'Sorry': Germany arrives home after World Cup agony

The four-time champion landed at Frankfurt airport shortly after 3 pm (13.00 GMT), a day after its humiliating 2-0 defeat against South Korea at Russia's Kazan Arena sent it packing in the first round.

In a mea culpa on its official Twitter account, the German Mannschaft apologised to a country in agony.   -  AFP

Germany's chastened national team arrived home on Thursday after its shock World Cup exit plunged the football-mad nation into mourning and left the future of coach Joachim Loew in the balance.

The four-time champion landed at Frankfurt airport shortly after 3 pm (13.00 GMT), a day after its humiliating 2-0 defeat against South Korea at Russia's Kazan Arena sent it packing in the first round.

 

 

German media have given a damaging verdict of the titleholder's World Cup campaign, which will be remembered as the first time since 1938 that the country has failed to make it past the first round.

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“No words!” chided the best-selling Bild daily, over a picture of a despondent-looking Toni Kroos. The headline mirrors the one used four years ago after Germany's stunning 7-1 victory over Brazil at the last World Cup — but this time the nation has been left speechless out of sheer disbelief.

Anger was mounting too after a weak performance in Russia that has left commentators calling for radical changes in German football.

“Our elimination is fully deserved,” Bild wrote, lamenting the “shame” of the defending champion getting knocked out after just 10 days, “reduced to ashes and rubble”.

Other newspapers, like the Rheinische Post and Berlin's Tagesspiegel, simply went with the headline “Out”, while the Stuttgarter Zeitung spoke of a “historic debacle”.

READ: Portugal 'not interested' in Germany's shock exit, says Alves

- Off-pitch drama -

Bild said that head coach Loew's fate would be decided “in the coming days” following talks with the German football federation (DFB).

After 12 years in charge, Loew is now under fire for placing too much faith in former stars past their prime. The Frankfurter Allgemeine Zeitung said that only Loew's departure could give Germany the “new start” it needed.

“That the party ended before it really began is bearable — but only if German football strategists recognise the sign of the times and act accordingly,” the conservative daily wrote.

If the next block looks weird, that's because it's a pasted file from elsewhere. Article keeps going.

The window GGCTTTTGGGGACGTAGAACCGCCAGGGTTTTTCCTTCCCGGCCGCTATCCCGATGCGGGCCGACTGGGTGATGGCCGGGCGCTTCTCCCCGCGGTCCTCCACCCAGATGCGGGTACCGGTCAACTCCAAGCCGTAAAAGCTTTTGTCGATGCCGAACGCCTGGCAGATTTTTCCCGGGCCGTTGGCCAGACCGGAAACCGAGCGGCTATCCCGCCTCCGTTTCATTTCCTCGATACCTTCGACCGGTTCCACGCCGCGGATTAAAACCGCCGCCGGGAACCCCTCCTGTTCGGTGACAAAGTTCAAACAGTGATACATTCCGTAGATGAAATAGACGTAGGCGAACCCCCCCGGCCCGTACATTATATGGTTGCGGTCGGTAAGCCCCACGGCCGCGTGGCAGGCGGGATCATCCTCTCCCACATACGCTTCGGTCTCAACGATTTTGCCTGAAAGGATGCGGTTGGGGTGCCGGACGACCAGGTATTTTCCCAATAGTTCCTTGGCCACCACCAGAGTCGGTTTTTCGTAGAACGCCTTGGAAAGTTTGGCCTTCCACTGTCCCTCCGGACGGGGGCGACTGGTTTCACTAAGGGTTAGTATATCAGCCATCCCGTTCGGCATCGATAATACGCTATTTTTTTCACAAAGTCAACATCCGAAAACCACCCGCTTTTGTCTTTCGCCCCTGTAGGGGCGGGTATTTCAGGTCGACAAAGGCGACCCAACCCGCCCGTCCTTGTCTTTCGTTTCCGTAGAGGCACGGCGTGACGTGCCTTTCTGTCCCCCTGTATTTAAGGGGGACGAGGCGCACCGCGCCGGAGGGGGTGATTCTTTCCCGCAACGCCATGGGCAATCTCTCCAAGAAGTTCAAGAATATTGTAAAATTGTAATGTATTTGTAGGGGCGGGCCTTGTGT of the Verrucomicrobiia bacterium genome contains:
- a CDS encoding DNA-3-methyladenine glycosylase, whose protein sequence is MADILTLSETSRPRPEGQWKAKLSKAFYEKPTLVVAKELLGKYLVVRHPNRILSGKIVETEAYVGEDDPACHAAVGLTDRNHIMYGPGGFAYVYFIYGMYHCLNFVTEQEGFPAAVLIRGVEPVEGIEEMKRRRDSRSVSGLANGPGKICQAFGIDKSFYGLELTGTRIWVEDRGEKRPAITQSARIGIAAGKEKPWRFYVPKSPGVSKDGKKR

READ: 'Public corpse show', 'historical debacle' - How German media reacted to shock World Cup exit

Sports website Kicker spoke of a “collective failure”. “There was no real team in Russia,” it wrote, noting Germany's earlier lacklustre performances against Mexico and Sweden in Group F.

Alongside criticism of missed chances and the woeful performances of some veteran players, recent off-pitch drama added to a picture of a team in disarray.

Ilkay Gundogan and Mesut Ozil, both of Turkish origin, sparked a storm of controversy when they posed for pictures with Turkey President Recep Tayyip Erdogan in London last month, prompting angry fans to question their loyalty to the national team.

German-born Ozil, in particular, came in for sharp criticism after an underwhelming turn. The far-right, anti-immigration Alternative for Germany (AfD) party was quick to blame the Arsenal midfielder for the nation's heartache.

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Despite the premature end of the Mannschaft's campaign, main sponsor Adidas said that it still expects to sell around eight million football jerseys this year — more than during the 2014 World Cup in Brazil.

The German shirts may yet be snapped up by bargain-hunters, with stores promptly hawking them on steep discount after Wednesday's defeat.

Major German shopping centre chain Kaufhof offered a 40 per cent price cut on World Cup merchandise in a promotion called “Too bad, Germany”.

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